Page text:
Is “Lesbian Bed Death” A Myth? Is “Lesbian Bed Death” A Myth?
If you’re in a lesbian relationship and things are going well in the bedroom, you may be wondering when that’s going to stop. There’s... Is “Lesbian Bed Death” A Myth?

If you’re in a lesbian relationship and things are going well in the bedroom, you may be wondering when that’s going to stop. There’s a concept called “lesbian bed death,” which was a term coined by sociologist Pepper Schwartz in her book, “American Couples,” to describe her belief that lesbian couples stopped having sex after a few months.

Many lesbian couples were alarmed by Schwartz’s claims, and became afraid that all lesbian couples would eventually stop having sex. Not surprisingly, pop culture picked up on the term and even straight couples started to assume that lesbian couples were sexless. But is lesbian bed death (LBD) a real thing?

So Is LBD Real?

The answer is no, but with an asterisk. On the one hand, there are no statistics that prove that lesbian relationships have less sex than straight relationships. In fact, some statistics suggest that lesbian relationships have more sex than straight ones! Certainly, there is nothing unique about lesbian relationships that would cause them to become boring and sexless over time.

On the other hand, any relationship, whether straight or lesbian, can eventually go through sexual dry spells for a variety of reasons. A temporary period of time when you’re not having sex very often or at all can be due to medical reasons or circumstances due to work or family obligations. Many long-term couples experience periods of feeling disconnected from each other and it’s not surprising that sex would be less frequent during those phases. It’s important to note that these issues can happen to any couple — it doesn’t matter if it’s a straight or lesbian couple. It’s just part of the messy reality of trying to be in a long-term relationship with another person.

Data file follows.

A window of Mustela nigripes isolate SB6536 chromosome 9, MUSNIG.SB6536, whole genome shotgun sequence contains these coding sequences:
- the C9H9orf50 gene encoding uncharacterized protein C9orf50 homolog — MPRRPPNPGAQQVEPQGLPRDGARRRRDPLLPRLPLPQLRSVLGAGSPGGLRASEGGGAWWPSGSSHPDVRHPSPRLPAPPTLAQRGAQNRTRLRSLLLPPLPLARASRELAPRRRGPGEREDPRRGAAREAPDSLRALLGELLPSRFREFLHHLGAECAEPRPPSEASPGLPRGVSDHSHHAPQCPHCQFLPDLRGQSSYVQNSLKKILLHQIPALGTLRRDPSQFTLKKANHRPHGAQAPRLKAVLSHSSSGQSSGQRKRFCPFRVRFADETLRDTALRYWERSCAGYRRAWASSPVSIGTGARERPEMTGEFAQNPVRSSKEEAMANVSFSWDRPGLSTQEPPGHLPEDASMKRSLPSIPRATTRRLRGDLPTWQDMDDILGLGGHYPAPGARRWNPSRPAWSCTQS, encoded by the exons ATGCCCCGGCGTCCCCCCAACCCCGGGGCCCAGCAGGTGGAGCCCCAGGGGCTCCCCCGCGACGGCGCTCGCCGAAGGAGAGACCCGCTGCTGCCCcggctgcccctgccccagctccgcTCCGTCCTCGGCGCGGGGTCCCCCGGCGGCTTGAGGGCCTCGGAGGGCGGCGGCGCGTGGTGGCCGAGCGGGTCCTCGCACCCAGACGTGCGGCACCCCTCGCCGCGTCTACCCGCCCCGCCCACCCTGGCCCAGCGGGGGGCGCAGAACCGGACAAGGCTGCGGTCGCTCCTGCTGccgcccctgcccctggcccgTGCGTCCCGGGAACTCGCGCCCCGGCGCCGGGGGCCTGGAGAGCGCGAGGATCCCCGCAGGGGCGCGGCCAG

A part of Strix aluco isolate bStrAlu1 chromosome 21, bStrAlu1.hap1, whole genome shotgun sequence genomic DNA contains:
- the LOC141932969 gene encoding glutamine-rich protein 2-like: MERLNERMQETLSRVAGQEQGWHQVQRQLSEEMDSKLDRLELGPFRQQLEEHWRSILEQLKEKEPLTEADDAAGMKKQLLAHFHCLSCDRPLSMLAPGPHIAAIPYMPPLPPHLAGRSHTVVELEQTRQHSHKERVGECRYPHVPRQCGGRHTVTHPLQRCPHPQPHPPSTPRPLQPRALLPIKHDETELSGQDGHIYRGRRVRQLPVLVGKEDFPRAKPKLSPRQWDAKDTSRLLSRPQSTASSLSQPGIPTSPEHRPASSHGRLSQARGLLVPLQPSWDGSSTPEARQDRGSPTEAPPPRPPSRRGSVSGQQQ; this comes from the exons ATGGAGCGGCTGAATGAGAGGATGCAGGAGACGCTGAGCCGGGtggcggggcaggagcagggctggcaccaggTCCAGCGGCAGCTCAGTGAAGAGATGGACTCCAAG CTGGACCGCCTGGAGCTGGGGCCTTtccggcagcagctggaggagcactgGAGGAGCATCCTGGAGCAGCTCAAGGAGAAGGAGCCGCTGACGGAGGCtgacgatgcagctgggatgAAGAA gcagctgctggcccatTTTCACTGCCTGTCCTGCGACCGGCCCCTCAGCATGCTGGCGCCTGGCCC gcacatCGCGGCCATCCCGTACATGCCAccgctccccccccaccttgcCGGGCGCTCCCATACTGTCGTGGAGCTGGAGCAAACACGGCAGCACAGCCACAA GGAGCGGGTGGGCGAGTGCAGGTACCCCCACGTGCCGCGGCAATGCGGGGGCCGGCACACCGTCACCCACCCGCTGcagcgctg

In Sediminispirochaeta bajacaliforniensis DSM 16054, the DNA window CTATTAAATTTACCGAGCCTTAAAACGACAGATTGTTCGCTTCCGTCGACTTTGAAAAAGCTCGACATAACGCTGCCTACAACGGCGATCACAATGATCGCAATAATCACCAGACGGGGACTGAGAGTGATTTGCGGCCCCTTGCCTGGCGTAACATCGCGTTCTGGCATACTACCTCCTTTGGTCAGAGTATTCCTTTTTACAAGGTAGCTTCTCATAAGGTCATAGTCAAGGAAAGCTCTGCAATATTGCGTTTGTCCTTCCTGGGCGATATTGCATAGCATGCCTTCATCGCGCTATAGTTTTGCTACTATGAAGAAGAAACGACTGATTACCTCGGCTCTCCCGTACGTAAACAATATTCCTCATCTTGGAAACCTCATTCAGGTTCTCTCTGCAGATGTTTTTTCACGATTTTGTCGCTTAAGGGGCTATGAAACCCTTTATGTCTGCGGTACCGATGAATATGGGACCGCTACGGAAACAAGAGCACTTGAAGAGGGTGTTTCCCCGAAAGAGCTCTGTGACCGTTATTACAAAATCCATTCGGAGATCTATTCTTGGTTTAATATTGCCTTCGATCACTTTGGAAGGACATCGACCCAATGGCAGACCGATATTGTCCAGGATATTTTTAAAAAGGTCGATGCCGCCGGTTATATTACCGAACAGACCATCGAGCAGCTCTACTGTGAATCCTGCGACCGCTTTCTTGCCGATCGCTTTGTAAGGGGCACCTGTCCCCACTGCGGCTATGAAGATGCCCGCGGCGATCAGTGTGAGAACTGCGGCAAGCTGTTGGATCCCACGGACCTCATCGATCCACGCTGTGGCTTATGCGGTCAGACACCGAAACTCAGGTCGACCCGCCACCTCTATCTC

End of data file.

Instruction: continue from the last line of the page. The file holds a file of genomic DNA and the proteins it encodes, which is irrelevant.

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Differences in Sex Drive

There’s a wide range of what’s considered “normal” in terms of how often you want sex. Some cases of so-called LBD may be just showing that two people have a different sex drives, which becomes more noticeable the longer you’re together. Once the honeymoon period of a new relationship is over, most people go back to their baseline of how often they want sex.

Preventing Permanent Sexual Dry Spells

Even if LBD isn’t a real phenomenon per se, it’s still a warning that every couple needs to be alert to stay connected to each other and to keep sex a priority in their relationship.

It’s true that most couples have less sex over time, especially in relationships that are more than a year old. In many cases, this is likely because people are tired and real life gets in the way. If you truly enjoy spending time with your partner and would have more sex if you had more time, it’s probably just a sign that your schedule is a little overly full.

However, periods of low sex can happen when you’re not paying as much attention to your partner or making it a priority to spend time with her. Don’t let it become your excuse that you’re just too busy; show her that she’s still important to you.

Make time for date nights so that you can find the romance again. Remember how much you wanted to win her over in the early days when you started dating. Don’t forget that she’s still the same beautiful woman you fell in love with – and make sure she doesn’t forget that you feel that way, either.

Holly Case

Holly Case